Posted in Bad Breath

You’ll be happy to learn that there’s nothing sensational about beating bad breath. There isn’t anything bizarre or difficult about conquering offensive odors in your mouth. Halitosis treatment is based on pure common sense and tested scientific methods.

These five tips will help you identify the root cause of noxious breath in different aspects of your life.

  1. Up The Hygiene

Remove the stench rather than mask it with a rinse. Dental plaque is made up of leftover food debris and bacteria that can produce a potent stench. Check to see if your plaque-removal routine needs some adjustment.

You should be:

  • Brushing your teeth at least twice a day
  • Brushing your tongue
  • Flossing daily 
  1. Switch To Water

A dehydrated mouth easily picks up bad smells. Get plenty of water and choose good old H2O over sugary and caffeinated drinks which will make your breath worse. Alcoholic mouth rinses could be just as bad!

  1. Cut Out Unhealthy Habits

Tobacco use and excessive alcohol use will take a toll on your breath. Your body (and your friends!) will thank you if you make changes to cut out harmful habits.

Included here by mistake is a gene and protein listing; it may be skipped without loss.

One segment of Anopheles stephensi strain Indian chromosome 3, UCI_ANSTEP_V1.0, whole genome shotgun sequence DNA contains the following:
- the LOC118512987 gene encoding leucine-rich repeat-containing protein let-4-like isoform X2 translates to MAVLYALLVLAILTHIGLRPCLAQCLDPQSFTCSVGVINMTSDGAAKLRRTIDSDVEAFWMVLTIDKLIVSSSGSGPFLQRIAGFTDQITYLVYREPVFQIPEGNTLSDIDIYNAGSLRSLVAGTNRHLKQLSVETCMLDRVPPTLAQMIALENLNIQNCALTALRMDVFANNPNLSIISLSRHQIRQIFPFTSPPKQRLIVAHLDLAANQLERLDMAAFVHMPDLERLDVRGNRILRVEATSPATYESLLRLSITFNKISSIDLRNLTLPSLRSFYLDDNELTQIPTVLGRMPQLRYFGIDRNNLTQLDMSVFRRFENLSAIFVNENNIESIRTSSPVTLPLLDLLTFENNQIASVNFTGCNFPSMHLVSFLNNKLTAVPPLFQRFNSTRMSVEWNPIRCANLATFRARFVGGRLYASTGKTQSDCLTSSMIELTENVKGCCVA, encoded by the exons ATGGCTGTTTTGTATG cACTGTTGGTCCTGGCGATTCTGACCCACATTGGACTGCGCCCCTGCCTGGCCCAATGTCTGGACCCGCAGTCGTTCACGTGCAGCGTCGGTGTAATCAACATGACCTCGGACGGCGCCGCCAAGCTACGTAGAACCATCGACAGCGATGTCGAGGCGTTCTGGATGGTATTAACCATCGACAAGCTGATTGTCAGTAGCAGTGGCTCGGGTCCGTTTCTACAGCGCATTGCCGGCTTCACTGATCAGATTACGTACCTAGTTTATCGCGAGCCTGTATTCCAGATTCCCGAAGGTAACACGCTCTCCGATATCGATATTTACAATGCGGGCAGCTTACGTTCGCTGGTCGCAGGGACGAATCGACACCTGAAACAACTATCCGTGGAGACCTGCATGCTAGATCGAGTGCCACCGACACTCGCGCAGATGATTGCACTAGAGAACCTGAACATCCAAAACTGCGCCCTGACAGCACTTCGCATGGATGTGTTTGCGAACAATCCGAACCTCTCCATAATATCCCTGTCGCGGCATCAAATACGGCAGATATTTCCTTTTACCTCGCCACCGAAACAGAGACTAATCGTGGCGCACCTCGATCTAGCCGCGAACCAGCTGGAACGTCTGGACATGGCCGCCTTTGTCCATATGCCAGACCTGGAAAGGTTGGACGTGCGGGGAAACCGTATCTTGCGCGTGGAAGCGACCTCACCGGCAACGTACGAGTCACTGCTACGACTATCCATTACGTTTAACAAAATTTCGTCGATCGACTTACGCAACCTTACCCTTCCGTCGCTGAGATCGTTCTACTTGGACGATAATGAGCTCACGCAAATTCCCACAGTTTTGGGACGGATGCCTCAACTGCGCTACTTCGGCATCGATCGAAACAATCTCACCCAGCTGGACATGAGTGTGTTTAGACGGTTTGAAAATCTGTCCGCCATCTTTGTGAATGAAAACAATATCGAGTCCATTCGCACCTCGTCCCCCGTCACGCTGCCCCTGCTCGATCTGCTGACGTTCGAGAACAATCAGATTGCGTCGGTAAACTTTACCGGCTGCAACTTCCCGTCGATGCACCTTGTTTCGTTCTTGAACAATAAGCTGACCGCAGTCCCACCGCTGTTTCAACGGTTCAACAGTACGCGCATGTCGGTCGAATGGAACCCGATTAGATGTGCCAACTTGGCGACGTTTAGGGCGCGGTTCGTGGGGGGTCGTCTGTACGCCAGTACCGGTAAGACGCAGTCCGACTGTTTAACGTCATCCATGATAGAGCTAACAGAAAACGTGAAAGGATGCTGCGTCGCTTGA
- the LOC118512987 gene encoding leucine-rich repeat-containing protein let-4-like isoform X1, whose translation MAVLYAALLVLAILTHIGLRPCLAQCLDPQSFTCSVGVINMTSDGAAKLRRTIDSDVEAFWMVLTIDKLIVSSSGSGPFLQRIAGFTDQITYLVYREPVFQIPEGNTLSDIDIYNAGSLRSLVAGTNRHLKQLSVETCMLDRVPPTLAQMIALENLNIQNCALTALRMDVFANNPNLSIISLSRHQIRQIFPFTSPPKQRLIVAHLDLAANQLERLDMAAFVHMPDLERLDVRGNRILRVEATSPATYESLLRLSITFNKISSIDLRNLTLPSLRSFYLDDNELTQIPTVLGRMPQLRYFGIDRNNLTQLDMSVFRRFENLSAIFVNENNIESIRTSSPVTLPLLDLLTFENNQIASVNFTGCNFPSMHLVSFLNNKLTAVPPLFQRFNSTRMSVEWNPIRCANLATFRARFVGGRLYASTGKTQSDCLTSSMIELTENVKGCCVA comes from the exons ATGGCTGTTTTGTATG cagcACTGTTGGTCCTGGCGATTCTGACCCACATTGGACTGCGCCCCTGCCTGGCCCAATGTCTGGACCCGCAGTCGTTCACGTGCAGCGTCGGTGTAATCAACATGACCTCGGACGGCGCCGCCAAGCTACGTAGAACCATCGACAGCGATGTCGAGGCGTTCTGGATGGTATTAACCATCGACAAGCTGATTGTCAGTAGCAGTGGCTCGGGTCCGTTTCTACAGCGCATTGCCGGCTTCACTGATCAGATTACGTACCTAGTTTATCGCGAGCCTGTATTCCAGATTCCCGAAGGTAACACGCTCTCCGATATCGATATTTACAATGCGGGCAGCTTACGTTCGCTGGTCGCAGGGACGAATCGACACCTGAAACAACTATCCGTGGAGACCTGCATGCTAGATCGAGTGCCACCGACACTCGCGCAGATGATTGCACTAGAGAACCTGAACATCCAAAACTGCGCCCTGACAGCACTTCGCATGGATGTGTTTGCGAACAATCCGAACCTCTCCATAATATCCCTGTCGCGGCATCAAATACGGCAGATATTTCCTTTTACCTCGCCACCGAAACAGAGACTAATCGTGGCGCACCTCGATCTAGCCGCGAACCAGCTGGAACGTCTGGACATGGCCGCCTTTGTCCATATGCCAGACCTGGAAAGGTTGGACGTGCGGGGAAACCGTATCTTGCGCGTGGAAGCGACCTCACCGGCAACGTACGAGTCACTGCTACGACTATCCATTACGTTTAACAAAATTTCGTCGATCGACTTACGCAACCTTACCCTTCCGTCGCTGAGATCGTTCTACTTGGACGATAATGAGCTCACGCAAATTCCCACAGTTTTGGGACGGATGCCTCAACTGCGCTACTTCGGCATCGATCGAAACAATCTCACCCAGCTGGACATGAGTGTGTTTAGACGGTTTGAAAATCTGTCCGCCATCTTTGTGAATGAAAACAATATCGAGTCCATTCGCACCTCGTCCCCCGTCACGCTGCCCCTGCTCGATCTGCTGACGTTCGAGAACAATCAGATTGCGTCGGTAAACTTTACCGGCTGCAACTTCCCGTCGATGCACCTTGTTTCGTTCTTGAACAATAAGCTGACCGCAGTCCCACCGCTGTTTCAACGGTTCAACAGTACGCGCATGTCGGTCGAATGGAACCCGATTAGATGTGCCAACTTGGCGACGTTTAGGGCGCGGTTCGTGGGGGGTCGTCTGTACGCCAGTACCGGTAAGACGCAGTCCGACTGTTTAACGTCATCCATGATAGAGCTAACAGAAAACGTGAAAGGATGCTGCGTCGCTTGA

1. See Your Doctor

Surprisingly, bad breath may not actually originate in your mouth. Some underlying health problems including acid reflux, respiratory infections, and liver and kidney problems can also contribute. Plan a checkup with your doctor if you suspect there’s more to your halitosis than dental concerns.

  1. Visit Your Dentist

A dental examination could reveal areas of disease or infection in teeth and gums that may contribute to a bad taste and smell. Your dentist can treat the problem which will in turn help you get rid of bad breath.

Schedule your dental visit today!

Posted on behalf of:
Marietta Dental Professionals
550 Franklin Gateway SE
Marietta, GA 30067
(770) 514-5055